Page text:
Dear Amy:

After two years of being in a relationship, I don't know what to do.

I met a wonderful man who is fun to go out with. We have dinner, drinks and a lot of laughs.

When we first met, he told me he was married. I called him and met him anyway. I figured that his marriage was going downhill and that his wife is cold, obnoxious or very hard to get along with.

I have met his friends but never his family members. I never get to see him on holidays or have him share holidays with my family. It is getting harder and harder not to want more from him. I am in love with him and he has said that he loves me.

When we first met, he told me that he was in love with his wife and didn't plan on leaving her. He just wants to leave his regular life for a while and forget about his responsibilities. I think that if he were really happy in his life and marriage, he wouldn't be out with me.

We have been together for two years. We get along so well when we are together. I try to call him every day and let him know that I am thinking about him all the time. I can't believe that our relationship is at a dead end.

Should I confront his wife? Should I give him an ultimatum? Or should I walk away from this? My friends believe that this is not a healthy relationship for me.

As an outsider looking in, what do you think I should do?

Looking for Answers

I have a question for you. Don't you get tired of being a cliche?

Even when married boyfriends promise their girlfriends that they will leave their wives, 99 percent of the time they don't. Your guy is already telling you that he loves his wife and that he won't leave her. He may be a lying skunk to his family, but it sounds as if he's telling the truth to you.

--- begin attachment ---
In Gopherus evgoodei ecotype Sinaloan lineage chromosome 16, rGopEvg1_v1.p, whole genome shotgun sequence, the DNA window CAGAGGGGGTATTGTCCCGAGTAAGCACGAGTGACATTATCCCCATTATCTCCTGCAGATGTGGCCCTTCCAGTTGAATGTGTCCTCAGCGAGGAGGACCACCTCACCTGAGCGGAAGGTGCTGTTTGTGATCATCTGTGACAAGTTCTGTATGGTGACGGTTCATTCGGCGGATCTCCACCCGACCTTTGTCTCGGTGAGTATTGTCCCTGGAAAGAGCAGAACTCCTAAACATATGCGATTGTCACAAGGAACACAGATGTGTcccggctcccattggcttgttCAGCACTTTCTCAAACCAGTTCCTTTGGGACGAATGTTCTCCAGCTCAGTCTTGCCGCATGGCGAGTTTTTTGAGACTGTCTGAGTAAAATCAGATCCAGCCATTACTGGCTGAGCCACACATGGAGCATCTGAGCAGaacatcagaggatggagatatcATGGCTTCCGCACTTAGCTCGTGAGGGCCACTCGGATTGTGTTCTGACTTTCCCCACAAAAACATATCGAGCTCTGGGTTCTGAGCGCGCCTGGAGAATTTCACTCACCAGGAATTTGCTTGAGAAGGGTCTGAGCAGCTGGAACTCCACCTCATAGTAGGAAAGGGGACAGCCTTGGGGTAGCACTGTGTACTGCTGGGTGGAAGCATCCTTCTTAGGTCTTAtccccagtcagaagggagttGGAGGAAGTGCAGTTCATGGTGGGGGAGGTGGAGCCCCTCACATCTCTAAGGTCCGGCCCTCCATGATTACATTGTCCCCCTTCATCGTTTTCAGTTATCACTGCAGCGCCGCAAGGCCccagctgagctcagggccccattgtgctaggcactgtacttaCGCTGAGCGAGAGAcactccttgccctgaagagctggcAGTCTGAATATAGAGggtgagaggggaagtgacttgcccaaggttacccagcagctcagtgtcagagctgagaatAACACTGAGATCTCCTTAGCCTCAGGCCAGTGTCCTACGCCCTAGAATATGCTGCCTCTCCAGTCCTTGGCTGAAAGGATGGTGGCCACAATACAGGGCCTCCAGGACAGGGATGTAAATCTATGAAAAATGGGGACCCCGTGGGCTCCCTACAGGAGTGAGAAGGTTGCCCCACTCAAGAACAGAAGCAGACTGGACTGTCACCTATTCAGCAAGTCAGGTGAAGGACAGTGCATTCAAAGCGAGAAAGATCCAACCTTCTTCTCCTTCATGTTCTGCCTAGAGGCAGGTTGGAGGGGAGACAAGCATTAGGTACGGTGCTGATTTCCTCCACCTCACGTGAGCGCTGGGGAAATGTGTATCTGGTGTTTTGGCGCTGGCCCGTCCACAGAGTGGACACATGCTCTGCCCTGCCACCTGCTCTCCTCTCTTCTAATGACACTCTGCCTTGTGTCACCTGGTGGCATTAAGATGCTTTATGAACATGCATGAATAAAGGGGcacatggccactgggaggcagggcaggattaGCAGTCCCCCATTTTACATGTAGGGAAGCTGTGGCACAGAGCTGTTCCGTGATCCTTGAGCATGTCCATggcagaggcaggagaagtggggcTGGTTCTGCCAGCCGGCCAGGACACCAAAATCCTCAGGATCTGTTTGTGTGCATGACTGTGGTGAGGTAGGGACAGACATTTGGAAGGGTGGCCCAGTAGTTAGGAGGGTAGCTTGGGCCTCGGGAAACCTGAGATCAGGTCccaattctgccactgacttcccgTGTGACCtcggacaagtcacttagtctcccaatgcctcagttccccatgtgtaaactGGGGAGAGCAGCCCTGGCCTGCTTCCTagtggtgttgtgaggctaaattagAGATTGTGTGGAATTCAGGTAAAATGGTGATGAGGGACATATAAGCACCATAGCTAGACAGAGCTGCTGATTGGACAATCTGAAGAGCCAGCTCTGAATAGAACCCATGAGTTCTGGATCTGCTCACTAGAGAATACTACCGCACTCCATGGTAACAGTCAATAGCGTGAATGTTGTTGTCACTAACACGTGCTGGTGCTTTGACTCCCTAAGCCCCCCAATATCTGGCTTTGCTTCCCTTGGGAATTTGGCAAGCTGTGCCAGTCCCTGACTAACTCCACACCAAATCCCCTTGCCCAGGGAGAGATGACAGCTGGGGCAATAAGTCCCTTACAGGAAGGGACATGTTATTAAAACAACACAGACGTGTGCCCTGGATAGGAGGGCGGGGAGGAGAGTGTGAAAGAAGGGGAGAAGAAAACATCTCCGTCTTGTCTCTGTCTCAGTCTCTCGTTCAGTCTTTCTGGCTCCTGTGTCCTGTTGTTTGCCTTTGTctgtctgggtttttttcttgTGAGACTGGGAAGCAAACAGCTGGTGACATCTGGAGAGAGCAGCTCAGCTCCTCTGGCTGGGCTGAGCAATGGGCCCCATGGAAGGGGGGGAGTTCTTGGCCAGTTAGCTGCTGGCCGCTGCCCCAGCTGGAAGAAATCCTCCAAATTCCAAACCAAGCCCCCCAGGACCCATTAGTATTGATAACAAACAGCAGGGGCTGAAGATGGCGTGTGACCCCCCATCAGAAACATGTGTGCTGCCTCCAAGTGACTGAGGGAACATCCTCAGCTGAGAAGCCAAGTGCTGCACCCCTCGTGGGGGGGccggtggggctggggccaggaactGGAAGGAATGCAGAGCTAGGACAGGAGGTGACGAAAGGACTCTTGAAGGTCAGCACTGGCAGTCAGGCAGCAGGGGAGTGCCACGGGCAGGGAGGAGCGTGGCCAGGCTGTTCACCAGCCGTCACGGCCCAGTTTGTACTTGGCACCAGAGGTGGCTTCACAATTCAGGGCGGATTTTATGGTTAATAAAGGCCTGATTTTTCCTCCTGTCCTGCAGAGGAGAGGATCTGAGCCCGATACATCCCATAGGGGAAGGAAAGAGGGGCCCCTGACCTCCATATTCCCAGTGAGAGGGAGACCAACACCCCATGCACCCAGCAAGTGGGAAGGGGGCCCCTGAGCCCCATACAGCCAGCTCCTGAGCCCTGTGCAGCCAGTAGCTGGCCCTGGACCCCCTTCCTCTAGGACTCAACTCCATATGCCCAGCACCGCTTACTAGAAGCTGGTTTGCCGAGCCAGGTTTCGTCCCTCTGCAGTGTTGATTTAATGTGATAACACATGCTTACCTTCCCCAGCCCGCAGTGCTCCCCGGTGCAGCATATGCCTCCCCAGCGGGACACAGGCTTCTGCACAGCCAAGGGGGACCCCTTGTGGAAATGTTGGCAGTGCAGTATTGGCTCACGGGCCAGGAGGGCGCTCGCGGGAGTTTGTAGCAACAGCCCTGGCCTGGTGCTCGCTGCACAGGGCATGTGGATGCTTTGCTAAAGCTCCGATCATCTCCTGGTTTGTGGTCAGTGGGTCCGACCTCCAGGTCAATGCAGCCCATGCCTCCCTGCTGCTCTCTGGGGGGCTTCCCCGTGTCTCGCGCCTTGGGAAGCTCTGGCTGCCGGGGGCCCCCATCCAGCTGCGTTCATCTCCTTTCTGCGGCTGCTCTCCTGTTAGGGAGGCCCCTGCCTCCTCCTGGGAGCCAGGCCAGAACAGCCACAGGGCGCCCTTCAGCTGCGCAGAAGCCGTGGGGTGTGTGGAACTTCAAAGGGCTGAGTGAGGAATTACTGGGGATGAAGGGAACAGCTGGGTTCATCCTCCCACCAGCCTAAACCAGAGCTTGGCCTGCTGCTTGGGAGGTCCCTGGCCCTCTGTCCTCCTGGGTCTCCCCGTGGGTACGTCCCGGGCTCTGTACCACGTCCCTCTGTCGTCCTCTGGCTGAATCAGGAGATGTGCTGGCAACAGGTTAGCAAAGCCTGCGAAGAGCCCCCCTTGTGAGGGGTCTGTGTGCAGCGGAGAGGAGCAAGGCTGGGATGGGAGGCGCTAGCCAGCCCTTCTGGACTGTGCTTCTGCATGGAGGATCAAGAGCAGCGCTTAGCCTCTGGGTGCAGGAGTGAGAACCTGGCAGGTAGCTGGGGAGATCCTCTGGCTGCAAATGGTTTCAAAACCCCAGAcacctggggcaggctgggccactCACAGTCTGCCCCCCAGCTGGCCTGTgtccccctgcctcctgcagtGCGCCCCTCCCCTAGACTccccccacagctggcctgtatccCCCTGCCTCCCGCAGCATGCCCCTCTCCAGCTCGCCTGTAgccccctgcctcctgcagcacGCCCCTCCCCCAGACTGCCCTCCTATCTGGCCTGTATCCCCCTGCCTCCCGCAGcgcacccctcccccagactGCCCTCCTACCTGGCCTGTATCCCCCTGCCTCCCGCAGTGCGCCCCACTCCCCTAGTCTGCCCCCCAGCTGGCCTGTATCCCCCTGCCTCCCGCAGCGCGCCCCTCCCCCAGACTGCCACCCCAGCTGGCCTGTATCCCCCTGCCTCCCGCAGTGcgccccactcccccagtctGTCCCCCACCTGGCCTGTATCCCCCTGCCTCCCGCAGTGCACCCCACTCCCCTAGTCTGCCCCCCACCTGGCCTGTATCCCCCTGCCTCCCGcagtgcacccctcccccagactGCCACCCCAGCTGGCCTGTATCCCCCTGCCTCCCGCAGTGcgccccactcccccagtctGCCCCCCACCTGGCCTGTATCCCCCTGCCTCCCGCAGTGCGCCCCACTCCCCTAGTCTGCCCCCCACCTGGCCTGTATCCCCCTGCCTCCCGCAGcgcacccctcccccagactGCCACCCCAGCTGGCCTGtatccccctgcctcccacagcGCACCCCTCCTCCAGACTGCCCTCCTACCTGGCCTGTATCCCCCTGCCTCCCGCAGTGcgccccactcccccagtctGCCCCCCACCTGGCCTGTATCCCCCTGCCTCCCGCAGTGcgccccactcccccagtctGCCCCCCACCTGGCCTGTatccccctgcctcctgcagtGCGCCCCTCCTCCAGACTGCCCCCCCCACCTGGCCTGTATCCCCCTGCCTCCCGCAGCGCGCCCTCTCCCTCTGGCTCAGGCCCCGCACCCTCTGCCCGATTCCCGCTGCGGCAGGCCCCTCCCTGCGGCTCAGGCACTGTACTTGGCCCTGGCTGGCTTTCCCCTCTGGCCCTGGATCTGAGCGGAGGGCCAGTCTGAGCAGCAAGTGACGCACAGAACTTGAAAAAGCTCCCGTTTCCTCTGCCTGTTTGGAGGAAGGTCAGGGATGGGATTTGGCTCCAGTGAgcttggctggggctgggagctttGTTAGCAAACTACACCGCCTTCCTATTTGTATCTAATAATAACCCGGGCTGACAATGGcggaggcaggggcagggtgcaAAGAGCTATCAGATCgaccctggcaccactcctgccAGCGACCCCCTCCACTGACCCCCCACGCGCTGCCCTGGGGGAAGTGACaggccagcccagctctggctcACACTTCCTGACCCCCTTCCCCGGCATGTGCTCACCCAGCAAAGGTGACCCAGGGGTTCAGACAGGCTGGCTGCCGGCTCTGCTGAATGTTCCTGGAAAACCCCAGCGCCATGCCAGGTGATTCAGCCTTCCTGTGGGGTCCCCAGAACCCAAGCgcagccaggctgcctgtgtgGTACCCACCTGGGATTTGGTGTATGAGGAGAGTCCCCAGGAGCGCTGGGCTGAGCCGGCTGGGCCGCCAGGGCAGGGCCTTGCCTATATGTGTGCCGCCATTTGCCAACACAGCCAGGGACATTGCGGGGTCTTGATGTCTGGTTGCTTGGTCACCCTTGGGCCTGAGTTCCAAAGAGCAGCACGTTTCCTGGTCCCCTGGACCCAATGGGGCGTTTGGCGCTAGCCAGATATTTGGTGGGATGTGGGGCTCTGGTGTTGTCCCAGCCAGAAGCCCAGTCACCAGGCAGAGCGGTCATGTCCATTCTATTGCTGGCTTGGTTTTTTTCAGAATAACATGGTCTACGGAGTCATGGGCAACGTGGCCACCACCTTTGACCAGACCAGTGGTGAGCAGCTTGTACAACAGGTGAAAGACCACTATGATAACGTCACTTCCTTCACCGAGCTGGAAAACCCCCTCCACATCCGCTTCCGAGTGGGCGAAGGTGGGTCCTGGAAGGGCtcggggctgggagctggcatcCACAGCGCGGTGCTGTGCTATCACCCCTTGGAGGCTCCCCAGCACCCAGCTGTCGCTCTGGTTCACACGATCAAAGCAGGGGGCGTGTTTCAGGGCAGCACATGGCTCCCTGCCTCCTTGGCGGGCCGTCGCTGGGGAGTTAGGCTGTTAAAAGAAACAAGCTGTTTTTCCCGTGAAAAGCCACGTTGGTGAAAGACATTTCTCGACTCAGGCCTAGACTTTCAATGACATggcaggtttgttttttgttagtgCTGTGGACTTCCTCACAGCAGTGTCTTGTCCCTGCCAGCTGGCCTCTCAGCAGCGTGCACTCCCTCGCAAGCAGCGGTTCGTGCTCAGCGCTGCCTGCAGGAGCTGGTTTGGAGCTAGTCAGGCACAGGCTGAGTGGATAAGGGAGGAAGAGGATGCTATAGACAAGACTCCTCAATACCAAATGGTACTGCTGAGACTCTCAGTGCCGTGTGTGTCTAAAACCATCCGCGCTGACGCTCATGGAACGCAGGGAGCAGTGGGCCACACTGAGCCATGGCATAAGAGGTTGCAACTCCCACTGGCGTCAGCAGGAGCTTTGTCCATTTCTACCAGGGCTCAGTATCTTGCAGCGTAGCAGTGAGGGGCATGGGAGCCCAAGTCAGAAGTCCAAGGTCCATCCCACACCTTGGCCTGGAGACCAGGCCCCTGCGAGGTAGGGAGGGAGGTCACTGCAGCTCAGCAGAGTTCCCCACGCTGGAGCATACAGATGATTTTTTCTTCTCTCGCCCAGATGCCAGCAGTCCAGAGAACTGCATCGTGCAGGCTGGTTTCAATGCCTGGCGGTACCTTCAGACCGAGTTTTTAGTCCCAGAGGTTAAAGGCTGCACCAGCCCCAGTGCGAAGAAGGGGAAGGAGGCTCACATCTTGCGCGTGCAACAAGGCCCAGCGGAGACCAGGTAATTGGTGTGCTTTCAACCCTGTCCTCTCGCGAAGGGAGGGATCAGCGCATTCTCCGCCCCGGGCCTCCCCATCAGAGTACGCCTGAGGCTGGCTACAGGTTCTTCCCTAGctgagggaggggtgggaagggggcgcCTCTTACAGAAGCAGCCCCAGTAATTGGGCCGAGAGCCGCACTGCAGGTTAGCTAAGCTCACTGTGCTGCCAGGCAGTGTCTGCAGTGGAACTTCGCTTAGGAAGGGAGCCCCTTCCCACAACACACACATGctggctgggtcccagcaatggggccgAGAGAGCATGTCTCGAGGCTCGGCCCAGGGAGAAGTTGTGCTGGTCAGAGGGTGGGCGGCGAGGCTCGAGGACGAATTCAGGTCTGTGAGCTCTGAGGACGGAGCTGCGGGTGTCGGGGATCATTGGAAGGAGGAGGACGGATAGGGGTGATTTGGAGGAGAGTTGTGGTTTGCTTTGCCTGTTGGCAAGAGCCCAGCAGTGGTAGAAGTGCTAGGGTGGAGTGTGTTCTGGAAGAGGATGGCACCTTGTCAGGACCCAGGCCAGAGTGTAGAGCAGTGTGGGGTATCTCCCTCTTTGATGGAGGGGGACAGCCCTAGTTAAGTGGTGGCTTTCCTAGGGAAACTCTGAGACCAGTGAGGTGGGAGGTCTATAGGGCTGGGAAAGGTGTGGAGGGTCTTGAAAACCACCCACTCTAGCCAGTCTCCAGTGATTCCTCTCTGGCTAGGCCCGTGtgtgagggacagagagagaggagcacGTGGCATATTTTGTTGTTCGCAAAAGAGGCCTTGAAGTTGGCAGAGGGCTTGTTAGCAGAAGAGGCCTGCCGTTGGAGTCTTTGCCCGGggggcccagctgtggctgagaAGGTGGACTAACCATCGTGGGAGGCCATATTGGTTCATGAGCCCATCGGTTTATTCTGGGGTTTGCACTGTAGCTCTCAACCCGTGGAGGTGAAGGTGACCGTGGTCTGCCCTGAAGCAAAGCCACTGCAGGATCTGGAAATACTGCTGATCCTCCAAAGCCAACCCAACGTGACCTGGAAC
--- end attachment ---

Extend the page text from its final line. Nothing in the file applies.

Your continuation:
You should give him an ultimatum. When presented with an unshakable ultimatum, your boyfriend will leave you. Then you can get on with your life. You have a lot of maturing to do.

For encouragement, read, "This Affair is Over!!" by Nanette Miner (1996, BVC Publishing).

Dear Amy:

Your advice to the man who wanted to ask a stripper on a date was a bit off. You suggested that the stripper only expressed affection and love for him because she wanted his money.

This is so offensive!

What you effectively said was that exotic dancers are not real people, and that they are incapable of having emotions and falling in love, and only care about money.

You were right to caution the man that, given the context, the woman might have expressed her affection as a way to continue a stream of income. But, like anyone else, she may have developed sincere love and affection for the man who wrote to you. There is only one way to find out, and that is to ask her.

There is nothing like regret, and it is better for a guy to try and fail than to wonder 10 years from now what might have been.

S in Maryland

My advice to the man who wondered if he should ask a stripper out was to remember that the stripper's first job is to separate a man from his money. He presented evidence that she was stringing him along (he had been a faithful client for more than a year and had already told her that he loved her.)

I know that patrons of strip clubs would love to think that all strippers are just hardworking entertainers working their way through medical school while they look for love at the end of the runway, but stripping is more lucrative if patrons believe that the dancers are sexually or romantically interested in them. Don't fall for it.

Write to Amy Dickinson at askamy@tribune.com or Ask Amy, Chicago Tribune, TT500, 435 N. Michigan Ave., Chicago, Ill. 60611.

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